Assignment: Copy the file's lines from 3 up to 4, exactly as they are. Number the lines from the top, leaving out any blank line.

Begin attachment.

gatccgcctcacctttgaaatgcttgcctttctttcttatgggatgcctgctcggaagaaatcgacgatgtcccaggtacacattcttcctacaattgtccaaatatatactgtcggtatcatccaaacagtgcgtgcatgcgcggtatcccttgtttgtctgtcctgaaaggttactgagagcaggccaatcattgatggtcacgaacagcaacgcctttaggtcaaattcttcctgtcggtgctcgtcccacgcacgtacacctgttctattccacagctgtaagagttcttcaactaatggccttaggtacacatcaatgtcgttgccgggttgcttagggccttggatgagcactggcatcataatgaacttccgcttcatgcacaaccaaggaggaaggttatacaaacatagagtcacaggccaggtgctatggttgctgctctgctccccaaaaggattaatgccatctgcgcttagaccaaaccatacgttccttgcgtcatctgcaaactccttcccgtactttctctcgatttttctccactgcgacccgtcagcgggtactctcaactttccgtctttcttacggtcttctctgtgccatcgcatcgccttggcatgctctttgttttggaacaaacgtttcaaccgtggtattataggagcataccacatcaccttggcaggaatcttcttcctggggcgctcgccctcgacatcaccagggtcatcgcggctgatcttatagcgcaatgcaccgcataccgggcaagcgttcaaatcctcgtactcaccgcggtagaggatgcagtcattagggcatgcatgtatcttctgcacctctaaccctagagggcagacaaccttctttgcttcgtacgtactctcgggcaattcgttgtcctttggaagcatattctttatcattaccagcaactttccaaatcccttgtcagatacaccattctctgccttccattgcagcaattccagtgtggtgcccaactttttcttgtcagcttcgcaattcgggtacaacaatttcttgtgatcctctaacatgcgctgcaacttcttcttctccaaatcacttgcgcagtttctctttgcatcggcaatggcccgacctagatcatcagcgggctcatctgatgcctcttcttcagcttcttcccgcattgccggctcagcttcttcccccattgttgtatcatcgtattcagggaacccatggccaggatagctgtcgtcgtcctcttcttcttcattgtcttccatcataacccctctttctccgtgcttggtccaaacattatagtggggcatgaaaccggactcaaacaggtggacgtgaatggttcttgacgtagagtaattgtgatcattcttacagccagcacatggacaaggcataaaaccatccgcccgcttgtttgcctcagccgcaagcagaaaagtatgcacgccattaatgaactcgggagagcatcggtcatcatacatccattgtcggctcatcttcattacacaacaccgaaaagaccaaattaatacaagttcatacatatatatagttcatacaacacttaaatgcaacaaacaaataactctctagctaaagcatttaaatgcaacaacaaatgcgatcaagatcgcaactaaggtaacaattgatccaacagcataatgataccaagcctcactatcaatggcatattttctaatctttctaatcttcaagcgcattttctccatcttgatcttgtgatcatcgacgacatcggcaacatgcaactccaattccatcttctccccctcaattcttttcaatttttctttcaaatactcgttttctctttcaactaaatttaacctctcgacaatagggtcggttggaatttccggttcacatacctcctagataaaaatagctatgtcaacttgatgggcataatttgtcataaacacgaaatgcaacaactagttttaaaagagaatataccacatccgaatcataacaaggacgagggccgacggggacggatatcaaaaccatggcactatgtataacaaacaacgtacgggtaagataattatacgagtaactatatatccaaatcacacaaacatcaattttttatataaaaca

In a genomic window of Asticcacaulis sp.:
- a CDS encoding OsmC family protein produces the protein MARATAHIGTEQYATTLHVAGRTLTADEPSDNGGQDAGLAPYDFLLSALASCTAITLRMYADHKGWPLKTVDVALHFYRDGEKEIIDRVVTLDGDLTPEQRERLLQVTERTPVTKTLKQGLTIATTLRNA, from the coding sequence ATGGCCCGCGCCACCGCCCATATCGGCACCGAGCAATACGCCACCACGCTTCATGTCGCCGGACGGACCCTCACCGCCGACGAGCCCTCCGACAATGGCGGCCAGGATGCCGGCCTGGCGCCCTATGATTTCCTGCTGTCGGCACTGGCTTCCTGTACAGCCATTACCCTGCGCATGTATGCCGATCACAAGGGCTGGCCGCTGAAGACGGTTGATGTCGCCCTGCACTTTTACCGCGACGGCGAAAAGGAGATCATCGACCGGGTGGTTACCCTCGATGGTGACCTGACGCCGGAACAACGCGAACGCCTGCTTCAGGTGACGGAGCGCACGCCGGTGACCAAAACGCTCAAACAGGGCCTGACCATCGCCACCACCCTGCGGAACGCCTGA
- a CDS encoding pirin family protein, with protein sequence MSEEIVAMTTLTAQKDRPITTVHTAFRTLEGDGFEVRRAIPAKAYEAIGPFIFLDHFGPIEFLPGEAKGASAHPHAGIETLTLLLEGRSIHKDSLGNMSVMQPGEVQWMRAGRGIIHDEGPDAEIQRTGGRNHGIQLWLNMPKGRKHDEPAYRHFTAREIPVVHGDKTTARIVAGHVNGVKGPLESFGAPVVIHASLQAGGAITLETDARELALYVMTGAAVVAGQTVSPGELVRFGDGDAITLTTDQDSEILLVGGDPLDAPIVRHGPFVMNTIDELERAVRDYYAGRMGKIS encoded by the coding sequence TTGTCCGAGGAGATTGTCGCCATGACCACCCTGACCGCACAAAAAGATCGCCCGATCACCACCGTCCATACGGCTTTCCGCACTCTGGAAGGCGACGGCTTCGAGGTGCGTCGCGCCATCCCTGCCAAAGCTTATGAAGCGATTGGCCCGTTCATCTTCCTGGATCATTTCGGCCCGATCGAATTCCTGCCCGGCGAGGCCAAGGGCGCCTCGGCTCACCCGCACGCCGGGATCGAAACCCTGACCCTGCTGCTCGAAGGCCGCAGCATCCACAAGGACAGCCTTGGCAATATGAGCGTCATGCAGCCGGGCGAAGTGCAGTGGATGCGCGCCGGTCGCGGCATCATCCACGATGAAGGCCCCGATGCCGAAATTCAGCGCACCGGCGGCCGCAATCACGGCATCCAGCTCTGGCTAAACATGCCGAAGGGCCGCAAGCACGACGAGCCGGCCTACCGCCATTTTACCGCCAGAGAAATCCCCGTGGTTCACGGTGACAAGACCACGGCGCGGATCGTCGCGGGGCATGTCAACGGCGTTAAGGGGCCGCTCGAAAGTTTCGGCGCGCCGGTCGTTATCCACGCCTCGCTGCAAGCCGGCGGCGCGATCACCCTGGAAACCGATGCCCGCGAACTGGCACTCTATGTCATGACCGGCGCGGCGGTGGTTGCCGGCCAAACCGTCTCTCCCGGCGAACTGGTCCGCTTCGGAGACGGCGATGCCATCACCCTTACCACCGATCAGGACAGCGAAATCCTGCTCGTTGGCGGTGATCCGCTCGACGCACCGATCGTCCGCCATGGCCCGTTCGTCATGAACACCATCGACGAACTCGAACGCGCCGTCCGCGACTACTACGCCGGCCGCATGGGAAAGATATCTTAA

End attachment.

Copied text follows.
- a CDS encoding OsmC family protein produces the protein MARATAHIGTEQYATTLHVAGRTLTADEPSDNGGQDAGLAPYDFLLSALASCTAITLRMYADHKGWPLKTVDVALHFYRDGEKEIIDRVVTLDGDLTPEQRERLLQVTERTPVTKTLKQGLTIATTLRNA, from the coding sequence ATGGCCCGCGCCACCGCCCATATCGGCACCGAGCAATACGCCACCACGCTTCATGTCGCCGGACGGACCCTCACCGCCGACGAGCCCTCCGACAATGGCGGCCAGGATGCCGGCCTGGCGCCCTATGATTTCCTGCTGTCGGCACTGGCTTCCTGTACAGCCATTACCCTGCGCATGTATGCCGATCACAAGGGCTGGCCGCTGAAGACGGTTGATGTCGCCCTGCACTTTTACCGCGACGGCGAAAAGGAGATCATCGACCGGGTGGTTACCCTCGATGGTGACCTGACGCCGGAACAACGCGAACGCCTGCTTCAGGTGACGGAGCGCACGCCGGTGACCAAAACGCTCAAACAGGGCCTGACCATCGCCACCACCCTGCGGAACGCCTGA
- a CDS encoding pirin family protein, with protein sequence MSEEIVAMTTLTAQKDRPITTVHTAFRTLEGDGFEVRRAIPAKAYEAIGPFIFLDHFGPIEFLPGEAKGASAHPHAGIETLTLLLEGRSIHKDSLGNMSVMQPGEVQWMRAGRGIIHDEGPDAEIQRTGGRNHGIQLWLNMPKGRKHDEPAYRHFTAREIPVVHGDKTTARIVAGHVNGVKGPLESFGAPVVIHASLQAGGAITLETDARELALYVMTGAAVVAGQTVSPGELVRFGDGDAITLTTDQDSEILLVGGDPLDAPIVRHGPFVMNTIDELERAVRDYYAGRMGKIS encoded by the coding sequence TTGTCCGAGGAGATTGTCGCCATGACCACCCTGACCGCACAAAAAGATCGCCCGATCACCACCGTCCATACGGCTTTCCGCACTCTGGAAGGCGACGGCTTCGAGGTGCGTCGCGCCATCCCTGCCAAAGCTTATGAAGCGATTGGCCCGTTCATCTTCCTGGATCATTTCGGCCCGATCGAATTCCTGCCCGGCGAGGCCAAGGGCGCCTCGGCTCACCCGCACGCCGGGATCGAAACCCTGACCCTGCTGCTCGAAGGCCGCAGCATCCACAAGGACAGCCTTGGCAATATGAGCGTCATGCAGCCGGGCGAAGTGCAGTGGATGCGCGCCGGTCGCGGCATCATCCACGATGAAGGCCCCGATGCCGAAATTCAGCGCACCGGCGGCCGCAATCACGGCATCCAGCTCTGGCTAAACATGCCGAAGGGCCGCAAGCACGACGAGCCGGCCTACCGCCATTTTACCGCCAGAGAAATCCCCGTGGTTCACGGTGACAAGACCACGGCGCGGATCGTCGCGGGGCATGTCAACGGCGTTAAGGGGCCGCTCGAAAGTTTCGGCGCGCCGGTCGTTATCCACGCCTCGCTGCAAGCCGGCGGCGCGATCACCCTGGAAACCGATGCCCGCGAACTGGCACTCTATGTCATGACCGGCGCGGCGGTGGTTGCCGGCCAAACCGTCTCTCCCGGCGAACTGGTCCGCTTCGGAGACGGCGATGCCATCACCCTTACCACCGATCAGGACAGCGAAATCCTGCTCGTTGGCGGTGATCCGCTCGACGCACCGATCGTCCGCCATGGCCCGTTCGTCATGAACACCATCGACGAACTCGAACGCGCCGTCCGCGACTACTACGCCGGCCGCATGGGAAAGATATCTTAA